* Graphic: World FX rates in 2020 http://tmsnrt.rs/2egbfVh
* Graphic: Trade-weighted sterling since Brexit vote http://tmsnrt.rs/2hwV9Hv
Jan 14 (Reuters) - Sterling was barely flat against the euro
after rising earlier in the session on robust UK data, while it
edged lower against a stronger dollar.
Britain's economy grew by a much stronger-than-expected 0.9%
in November, finally taking it above its size just before the
country went into its first COVID-19 lockdown.
Despite a potential leadership change in the country after
Prime Minister Boris Johnson party scandal, the pound had
recently been immune to political noise, being supported by
expectations of rate hikes by the Bank of England this year.
The currency's trade-weighted index rose on Thursday to its
highest level since June 24 2016, the day after the Brexit
Sterling fell 0.2% to $1.3681 on Friday, within striking
distance of its highest level since Oct. 29 touched on Thursday
The U.S. dollar was on track to snap a 3-day losing streak
as a selling spree driven by the view that Fed tightening moves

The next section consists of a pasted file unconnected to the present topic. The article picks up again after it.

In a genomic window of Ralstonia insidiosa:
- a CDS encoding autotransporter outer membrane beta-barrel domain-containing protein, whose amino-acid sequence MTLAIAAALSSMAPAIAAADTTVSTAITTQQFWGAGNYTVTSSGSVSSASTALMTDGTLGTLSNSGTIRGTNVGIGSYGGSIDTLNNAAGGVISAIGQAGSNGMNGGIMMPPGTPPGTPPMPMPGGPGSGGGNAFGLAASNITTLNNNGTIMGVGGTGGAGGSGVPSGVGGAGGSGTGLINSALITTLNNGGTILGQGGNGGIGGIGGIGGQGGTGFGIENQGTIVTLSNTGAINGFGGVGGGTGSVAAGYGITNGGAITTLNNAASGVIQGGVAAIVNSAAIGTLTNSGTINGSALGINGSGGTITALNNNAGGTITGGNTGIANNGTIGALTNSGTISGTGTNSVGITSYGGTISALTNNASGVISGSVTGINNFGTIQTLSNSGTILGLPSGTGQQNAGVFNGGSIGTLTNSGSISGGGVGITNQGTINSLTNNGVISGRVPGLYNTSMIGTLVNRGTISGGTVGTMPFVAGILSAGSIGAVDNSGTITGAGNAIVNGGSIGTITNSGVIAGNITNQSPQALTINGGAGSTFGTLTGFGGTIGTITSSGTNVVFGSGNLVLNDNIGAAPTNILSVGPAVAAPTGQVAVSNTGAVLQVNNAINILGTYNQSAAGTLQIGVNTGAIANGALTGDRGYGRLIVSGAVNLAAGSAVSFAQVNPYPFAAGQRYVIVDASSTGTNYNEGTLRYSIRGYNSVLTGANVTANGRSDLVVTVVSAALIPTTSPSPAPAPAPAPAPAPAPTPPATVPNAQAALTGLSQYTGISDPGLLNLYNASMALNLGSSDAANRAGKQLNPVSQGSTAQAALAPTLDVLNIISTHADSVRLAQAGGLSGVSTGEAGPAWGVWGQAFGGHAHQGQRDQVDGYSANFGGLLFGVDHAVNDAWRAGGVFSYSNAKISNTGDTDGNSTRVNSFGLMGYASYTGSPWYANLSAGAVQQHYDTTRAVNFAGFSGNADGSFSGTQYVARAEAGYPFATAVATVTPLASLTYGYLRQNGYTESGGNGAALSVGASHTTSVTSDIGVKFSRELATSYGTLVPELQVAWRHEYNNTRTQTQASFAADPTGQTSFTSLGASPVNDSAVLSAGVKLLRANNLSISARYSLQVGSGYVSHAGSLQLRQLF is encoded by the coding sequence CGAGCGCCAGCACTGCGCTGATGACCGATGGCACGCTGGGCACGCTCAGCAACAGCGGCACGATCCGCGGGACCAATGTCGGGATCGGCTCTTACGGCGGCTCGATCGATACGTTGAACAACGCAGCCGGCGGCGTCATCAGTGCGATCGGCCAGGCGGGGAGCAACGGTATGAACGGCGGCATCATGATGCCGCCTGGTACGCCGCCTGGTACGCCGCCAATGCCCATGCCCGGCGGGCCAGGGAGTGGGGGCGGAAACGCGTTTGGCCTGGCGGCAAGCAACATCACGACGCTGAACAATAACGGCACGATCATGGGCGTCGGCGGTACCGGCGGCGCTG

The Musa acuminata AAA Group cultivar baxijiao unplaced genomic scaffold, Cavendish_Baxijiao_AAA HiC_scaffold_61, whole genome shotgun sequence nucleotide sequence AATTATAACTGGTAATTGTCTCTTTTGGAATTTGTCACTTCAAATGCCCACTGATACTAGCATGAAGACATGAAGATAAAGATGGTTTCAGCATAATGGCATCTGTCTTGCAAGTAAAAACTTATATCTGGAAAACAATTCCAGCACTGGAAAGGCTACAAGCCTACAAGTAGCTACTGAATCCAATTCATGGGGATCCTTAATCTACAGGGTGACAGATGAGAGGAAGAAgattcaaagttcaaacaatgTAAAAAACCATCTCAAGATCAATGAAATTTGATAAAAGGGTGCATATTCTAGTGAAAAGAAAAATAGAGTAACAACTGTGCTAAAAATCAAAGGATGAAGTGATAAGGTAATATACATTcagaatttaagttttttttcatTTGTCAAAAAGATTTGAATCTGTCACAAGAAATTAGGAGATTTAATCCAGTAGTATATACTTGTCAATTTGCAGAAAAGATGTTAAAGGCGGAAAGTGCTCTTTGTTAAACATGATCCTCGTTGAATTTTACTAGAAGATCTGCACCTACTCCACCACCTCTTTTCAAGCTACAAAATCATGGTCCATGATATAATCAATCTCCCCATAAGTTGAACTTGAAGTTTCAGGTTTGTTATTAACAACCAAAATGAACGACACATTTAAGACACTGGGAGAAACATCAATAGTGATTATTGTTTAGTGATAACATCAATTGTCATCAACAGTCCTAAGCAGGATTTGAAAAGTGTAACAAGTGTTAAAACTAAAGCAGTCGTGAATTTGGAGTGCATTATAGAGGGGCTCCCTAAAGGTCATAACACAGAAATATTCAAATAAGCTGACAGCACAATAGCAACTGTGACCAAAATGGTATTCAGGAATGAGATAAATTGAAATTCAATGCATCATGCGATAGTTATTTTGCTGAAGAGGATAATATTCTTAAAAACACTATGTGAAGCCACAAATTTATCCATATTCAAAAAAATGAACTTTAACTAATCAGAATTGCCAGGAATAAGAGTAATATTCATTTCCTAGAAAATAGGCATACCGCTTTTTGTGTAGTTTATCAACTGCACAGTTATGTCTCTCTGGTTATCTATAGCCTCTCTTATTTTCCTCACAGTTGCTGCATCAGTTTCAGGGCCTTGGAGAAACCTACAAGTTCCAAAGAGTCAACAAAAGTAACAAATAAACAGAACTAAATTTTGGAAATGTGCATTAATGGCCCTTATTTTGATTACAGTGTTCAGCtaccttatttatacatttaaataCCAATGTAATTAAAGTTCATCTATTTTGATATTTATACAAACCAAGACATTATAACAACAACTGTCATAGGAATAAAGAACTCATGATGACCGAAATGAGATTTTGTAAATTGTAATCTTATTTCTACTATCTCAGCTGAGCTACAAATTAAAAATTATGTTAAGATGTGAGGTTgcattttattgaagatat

were largely priced-in appeared to abate.
The pound was up 0.01% versus the euro at 83.54 pence, not
far from its highest level versus the single currency since
February 2020 hit on Tuesday.
UK data "suggests the UK economy might have had a little
insulation heading into the Covid-restricted December period,"
ING analysts said in a note.
"A 25bp BoE rate hike is still priced with an 80%
probability for the February 3rd meeting - which will likely
keep GBP supported over the coming weeks," they added.
Johnson is facing the gravest crisis of his premiership
after revelations about a series of gatherings in Downing Street
during COVID-19 lockdowns.
According to Berenberg economist Holger Schmieding, "a
conservative successor (of Johnson), for instance, Chancellor
Rishi Sunak or Foreign Secretary Lizz Truss, would likely pursue
roughly similar policies but in a much less erratic fashion."
"A calmer approach could benefit UK markets and domestic
business investment," he said.
But, "to bolster his chances to stay in office, Johnson may
be tempted to take a particularly hard line against the European
Union, for instance on Northern Ireland or fisheries," he added.
British Prime Minister is facing a revolt by grassroots
Conservative supporters who want him to resign.
"If political change does not herald policy change, markets
do not care," said Paul Donovan, chief economist at UBS.
(Reporting by Stefano Rebaudo; Editing by Emelia
Sithole-Matarise and Tomasz Janowski)